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One Page Checkout

Anyone else get worse conversion rates?

5:44 pm on Jul 2, 2009 (gmt 0)

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We switched to a one-page checkout about a month ago as it seemed that was the way to go. Less pages to go through; having everyone on one page. We designed it very well, easy visible steps down the whole page, required the same information as before...well the conversion rate has dropped 3% since the change.

Before we had the following pages after the cart:

1/ Login or New Customer page
2/ Billing/Shipping Address Page
3/ Billing information page which also had the "Order Now" button.

So from 3 pages to 1.

I talked to another business owner friend who recently did the same thing, as soon as they moved to a one-page checkout, the conversion rate for the entire checkout process dropped.

Anyone else have this same problem?


6:29 pm on July 2, 2009 (gmt 0)

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Does your one page checkout use javascript to reveal further steps in the process? Or is it really a single page showing everything to the user at once?

I've noticed a lot of one page checkouts seem to use javascript instead of htm or php pages, which can result in just as many steps to actually buy if not more. I often don't check out on these pages as I often like to use my back button to change my mind about purchases. Often everything has to go in again if it's done client side.

6:34 pm on July 2, 2009 (gmt 0)

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This one in particular has everything on one page. The only thing that changes (further down the page) is the shipping price, which changes depending on the address information the customer enters.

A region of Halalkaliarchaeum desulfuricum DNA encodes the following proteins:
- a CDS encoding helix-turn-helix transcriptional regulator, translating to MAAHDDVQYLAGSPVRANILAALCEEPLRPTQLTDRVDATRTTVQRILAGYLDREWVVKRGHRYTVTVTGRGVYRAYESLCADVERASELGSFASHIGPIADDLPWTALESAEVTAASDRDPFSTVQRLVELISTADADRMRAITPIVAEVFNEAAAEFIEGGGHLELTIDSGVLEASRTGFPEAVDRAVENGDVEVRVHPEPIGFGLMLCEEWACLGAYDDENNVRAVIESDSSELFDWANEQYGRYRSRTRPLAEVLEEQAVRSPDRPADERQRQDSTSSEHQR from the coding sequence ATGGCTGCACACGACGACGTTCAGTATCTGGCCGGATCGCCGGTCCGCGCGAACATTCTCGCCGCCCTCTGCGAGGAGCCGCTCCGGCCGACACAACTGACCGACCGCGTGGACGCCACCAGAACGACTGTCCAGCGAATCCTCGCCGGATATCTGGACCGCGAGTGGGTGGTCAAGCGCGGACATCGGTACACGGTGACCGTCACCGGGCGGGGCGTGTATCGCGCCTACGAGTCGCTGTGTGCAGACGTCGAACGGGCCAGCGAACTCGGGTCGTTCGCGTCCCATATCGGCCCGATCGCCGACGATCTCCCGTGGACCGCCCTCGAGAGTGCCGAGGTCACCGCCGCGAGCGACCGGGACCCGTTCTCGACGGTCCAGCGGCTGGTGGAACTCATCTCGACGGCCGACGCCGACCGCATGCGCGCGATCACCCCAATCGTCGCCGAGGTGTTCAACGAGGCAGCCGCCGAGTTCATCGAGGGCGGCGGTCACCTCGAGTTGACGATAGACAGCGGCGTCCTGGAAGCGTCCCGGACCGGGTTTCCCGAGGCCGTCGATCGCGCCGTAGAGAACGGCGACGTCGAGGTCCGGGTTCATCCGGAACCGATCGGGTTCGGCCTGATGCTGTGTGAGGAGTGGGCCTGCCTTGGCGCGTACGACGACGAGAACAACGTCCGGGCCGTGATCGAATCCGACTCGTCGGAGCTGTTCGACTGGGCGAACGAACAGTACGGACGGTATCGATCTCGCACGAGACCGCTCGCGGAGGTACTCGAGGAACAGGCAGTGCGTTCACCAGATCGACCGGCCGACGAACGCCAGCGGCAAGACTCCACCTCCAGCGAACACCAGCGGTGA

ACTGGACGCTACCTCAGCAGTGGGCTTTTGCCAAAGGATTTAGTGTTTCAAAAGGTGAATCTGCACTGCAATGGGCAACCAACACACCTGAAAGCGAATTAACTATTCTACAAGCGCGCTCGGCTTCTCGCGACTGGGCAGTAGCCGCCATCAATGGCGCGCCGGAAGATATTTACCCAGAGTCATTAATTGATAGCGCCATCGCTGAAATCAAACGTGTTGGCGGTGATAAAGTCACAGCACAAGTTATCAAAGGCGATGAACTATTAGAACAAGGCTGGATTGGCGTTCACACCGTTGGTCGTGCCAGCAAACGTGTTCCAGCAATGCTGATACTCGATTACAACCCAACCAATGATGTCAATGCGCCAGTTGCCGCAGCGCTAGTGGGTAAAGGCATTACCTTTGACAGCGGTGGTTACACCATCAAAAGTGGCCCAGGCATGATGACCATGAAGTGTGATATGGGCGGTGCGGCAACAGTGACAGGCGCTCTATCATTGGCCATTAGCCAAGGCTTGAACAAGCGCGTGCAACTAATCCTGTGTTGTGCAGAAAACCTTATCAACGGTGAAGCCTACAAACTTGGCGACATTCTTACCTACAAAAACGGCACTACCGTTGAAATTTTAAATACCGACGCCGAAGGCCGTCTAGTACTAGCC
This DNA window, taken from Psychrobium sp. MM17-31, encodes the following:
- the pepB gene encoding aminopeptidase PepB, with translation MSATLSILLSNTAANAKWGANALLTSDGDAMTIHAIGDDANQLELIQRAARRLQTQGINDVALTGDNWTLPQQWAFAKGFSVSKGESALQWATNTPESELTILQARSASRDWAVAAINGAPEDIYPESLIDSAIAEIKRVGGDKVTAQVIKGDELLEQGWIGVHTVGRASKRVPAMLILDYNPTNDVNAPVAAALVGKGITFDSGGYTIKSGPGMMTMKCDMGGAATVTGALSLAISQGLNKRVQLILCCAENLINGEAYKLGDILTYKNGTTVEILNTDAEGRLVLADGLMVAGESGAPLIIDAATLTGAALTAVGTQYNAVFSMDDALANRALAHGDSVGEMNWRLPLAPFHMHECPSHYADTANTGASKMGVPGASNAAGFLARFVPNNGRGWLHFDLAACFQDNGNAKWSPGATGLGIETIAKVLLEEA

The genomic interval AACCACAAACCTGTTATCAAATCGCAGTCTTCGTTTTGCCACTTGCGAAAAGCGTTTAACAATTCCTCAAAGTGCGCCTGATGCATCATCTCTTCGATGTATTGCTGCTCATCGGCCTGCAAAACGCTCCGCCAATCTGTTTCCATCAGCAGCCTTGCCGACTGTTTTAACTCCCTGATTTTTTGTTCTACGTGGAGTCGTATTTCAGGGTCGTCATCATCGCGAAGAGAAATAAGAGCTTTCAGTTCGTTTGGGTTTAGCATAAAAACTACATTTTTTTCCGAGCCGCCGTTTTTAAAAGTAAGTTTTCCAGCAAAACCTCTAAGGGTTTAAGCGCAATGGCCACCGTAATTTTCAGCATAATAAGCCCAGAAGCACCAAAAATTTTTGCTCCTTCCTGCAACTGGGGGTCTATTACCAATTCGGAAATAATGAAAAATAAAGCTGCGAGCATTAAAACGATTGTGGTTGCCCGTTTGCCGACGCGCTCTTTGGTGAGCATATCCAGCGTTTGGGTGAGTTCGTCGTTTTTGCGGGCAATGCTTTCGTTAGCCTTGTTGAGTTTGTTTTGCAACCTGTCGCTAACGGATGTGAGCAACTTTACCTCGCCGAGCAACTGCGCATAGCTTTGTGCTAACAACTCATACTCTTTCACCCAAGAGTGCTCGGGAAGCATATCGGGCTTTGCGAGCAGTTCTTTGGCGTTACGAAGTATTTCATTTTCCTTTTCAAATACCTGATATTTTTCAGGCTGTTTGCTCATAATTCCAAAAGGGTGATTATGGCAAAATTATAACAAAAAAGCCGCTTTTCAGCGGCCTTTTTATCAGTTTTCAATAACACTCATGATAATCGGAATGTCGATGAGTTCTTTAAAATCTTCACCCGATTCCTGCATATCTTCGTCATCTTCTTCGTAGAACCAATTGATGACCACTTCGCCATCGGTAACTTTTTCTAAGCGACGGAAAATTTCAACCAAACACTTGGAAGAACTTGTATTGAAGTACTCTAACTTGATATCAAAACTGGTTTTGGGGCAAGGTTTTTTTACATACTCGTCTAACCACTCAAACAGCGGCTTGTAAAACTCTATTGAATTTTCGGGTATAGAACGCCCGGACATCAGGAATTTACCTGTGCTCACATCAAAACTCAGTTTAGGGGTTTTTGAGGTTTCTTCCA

7:39 pm on July 2, 2009 (gmt 0)

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Here are a couple of articles. It's anecdotal, not studies, but it's clear that one-page checkouts are not a magic bullet for cart abandonment.



[edited by: lorax at 8:13 pm (utc) on July 12, 2009]

6:24 pm on July 10, 2009 (gmt 0)

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I have not checked out those links yet, so this might be duplicate information, but from what I have seen...

One of the reasons 1 page checkouts generally don't work is because the customer has not yet made his decision 100% to make or go through to the purchase.

In example: if the customer puts in the work of filling out the initial page info, that work has been done, and he/she feels that abandoning the process now will have wasted the effort put into it. Now the customer is more likely to finish the process. And they've committed to it a bit more.

There are also psychological reasons of having too much to fill out/or to see at once on a single page.

Another reason I can think of is most checkout processes are at least two/three pages and this is what the customer is accustomed to. When he/she sees something different, they will become skeptical.

12:23 pm on July 11, 2009 (gmt 0)

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If the shipping changes when the customer enters his address in the same page it means your form operates exclusively with jscripts. That's not a good thing for commerce. You want to give every customer the ability to checkout even if scripting is off. And ideally your store should support both js on/off, so for clients with scripting enabled you take advantage of and speed up the details selection. At the same time you do not rule out others who may be concerned with browser security.

Then depends how the checkout is structured. For example for a store that accepts one payment method via an external gateway (no cc) and one shipping method only, there is no point to waste time displaying individual pages nor allowing the customer to enter anything as there will be a single selection. So in that case you could simply display a confirmation page speeding up the checkout process.

In other cases with multiple carriers, cc details etc, you should still deploy at least a confirmation page (plus the payment/shipping which can be combined into one). Also it depends on the cart, how it handles existing customers vs new customers. For existing customers you could ease the selection of various details based on their previous cart processing. (with the aid of address books, pre-selected carrier or a cheapest shipping option selected, things like that).

10:24 pm on July 20, 2009 (gmt 0)

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If you have backup code, rollback the changes to see if it increases your conversion. On a side note the economy is slow, we have seen our conversion rates drop too, without any checkout changes.

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